In this case, we will define a dataset with 1,000 samples, each with 100 input features where 10 are informative and the remaining 90 are redundant.

... # generate regression dataset X, y = make_regression(n_samples=1000, n_features=100, n_informative=10, noise=0.1, random_state=1) |

The hope is that feature selection techniques can identify some or all of those features that are relevant to the target, or, at the very least, identify and remove some of the redundant input features.

Once defined, we can split the data into training and test sets so we can fit and evaluate a learning model.

We will use the train_test_split() function form scikit-learn and use 67 percent of the data for training and 33 percent for testing.

... # split into train and test sets X_train, X_test, y_train, y_test = train_test_split(X, y, test_size=0.33, random_state=1) |

Tying these elements together, the complete example of defining, splitting, and summarizing the raw regression dataset is listed below.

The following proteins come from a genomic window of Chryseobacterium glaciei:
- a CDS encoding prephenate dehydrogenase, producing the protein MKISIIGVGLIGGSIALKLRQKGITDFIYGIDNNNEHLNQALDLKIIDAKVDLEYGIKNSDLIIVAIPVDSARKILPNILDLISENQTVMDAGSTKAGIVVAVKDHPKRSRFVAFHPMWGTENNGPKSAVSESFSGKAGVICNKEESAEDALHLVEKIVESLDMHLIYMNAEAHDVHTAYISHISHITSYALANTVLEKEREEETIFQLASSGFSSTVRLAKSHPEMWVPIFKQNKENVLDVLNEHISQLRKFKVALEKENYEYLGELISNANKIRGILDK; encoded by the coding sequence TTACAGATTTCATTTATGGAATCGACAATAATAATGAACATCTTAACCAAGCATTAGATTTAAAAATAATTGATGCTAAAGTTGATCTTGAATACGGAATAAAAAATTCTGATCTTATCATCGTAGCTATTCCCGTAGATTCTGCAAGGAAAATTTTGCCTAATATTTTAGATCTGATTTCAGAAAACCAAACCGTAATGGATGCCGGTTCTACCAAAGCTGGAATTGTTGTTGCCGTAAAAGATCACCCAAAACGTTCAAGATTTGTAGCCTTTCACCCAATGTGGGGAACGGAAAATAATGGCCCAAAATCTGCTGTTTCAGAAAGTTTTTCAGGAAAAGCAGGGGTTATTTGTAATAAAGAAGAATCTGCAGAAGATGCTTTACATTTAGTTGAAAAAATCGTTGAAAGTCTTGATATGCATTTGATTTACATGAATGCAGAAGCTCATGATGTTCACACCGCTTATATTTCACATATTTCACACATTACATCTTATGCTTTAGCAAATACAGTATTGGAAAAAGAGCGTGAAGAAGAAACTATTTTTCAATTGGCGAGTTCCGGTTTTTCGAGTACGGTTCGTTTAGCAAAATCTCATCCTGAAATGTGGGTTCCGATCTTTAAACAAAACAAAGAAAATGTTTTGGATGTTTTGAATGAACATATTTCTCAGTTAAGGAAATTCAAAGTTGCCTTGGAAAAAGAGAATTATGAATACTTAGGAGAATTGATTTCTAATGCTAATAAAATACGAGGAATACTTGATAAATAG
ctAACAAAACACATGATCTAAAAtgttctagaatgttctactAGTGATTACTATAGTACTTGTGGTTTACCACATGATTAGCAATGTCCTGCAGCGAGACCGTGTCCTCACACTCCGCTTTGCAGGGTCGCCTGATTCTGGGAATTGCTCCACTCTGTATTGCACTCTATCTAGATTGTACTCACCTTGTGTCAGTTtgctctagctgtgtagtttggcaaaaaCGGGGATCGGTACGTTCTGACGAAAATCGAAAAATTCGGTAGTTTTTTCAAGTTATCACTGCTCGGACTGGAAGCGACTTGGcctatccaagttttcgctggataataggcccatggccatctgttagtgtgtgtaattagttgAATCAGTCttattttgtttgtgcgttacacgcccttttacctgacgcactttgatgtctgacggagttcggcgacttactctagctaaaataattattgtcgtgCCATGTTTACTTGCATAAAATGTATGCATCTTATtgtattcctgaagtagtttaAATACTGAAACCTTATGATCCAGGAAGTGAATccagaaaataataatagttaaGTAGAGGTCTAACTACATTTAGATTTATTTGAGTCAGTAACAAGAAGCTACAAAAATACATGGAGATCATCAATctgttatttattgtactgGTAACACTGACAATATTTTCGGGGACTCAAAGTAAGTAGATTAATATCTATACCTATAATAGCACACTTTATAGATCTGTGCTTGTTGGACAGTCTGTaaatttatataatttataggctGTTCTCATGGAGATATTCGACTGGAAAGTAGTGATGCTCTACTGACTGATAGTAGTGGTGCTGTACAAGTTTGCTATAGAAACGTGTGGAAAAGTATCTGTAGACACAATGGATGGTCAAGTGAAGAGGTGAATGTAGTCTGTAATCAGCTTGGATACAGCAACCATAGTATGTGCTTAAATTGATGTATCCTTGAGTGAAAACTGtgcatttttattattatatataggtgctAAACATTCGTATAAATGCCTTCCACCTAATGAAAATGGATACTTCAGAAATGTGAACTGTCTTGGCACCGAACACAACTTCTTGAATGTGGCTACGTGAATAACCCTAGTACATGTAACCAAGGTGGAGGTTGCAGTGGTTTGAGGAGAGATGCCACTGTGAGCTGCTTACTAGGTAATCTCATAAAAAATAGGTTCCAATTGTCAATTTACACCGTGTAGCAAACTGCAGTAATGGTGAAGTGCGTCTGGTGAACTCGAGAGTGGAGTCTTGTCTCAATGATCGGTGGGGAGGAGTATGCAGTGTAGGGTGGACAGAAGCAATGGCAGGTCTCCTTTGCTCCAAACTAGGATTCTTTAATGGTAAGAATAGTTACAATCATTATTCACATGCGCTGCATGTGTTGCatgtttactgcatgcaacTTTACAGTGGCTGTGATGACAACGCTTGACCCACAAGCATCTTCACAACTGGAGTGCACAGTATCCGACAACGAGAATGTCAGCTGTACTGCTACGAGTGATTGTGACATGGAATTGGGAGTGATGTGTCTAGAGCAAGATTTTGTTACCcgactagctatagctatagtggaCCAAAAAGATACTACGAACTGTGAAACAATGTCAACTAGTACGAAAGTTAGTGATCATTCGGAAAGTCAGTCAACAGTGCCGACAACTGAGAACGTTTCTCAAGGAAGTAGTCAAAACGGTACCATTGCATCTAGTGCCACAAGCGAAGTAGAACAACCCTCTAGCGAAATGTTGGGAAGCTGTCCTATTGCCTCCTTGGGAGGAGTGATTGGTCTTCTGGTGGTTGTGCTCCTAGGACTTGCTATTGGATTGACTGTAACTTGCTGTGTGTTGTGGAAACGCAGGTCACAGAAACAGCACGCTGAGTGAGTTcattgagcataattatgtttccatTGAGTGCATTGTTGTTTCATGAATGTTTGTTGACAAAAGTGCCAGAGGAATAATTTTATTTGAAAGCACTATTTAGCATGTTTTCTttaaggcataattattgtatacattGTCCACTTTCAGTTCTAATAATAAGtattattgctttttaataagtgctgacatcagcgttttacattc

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# load and summarize the dataset from sklearn.datasets import make_regression from sklearn.model_selection import train_test_split # generate regression dataset X, y = make_regression(n_samples=1000, n_features=100, n_informative=10, noise=0.1, random_state=1) # split into train and test sets X_train, X_test, y_train, y_test = train_test_split(X, y, test_size=0.33, random_state=1) # summarize print(‘Train’, X_train.shape, y_train.shape) print(‘Test’, X_test.shape, y_test.shape) |

Running the example reports the size of the input and output elements of the train and test sets.

We can see that we have 670 examples for training and 330 for testing.

Train (670, 100) (670,) Test (330, 100) (330,) |

Now that we have loaded and prepared the dataset, we can explore feature selection.

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## Numerical Feature Selection

There are two popular feature selection techniques that can be used for numerical input data and a numerical target variable.

They are:

- Correlation Statistics.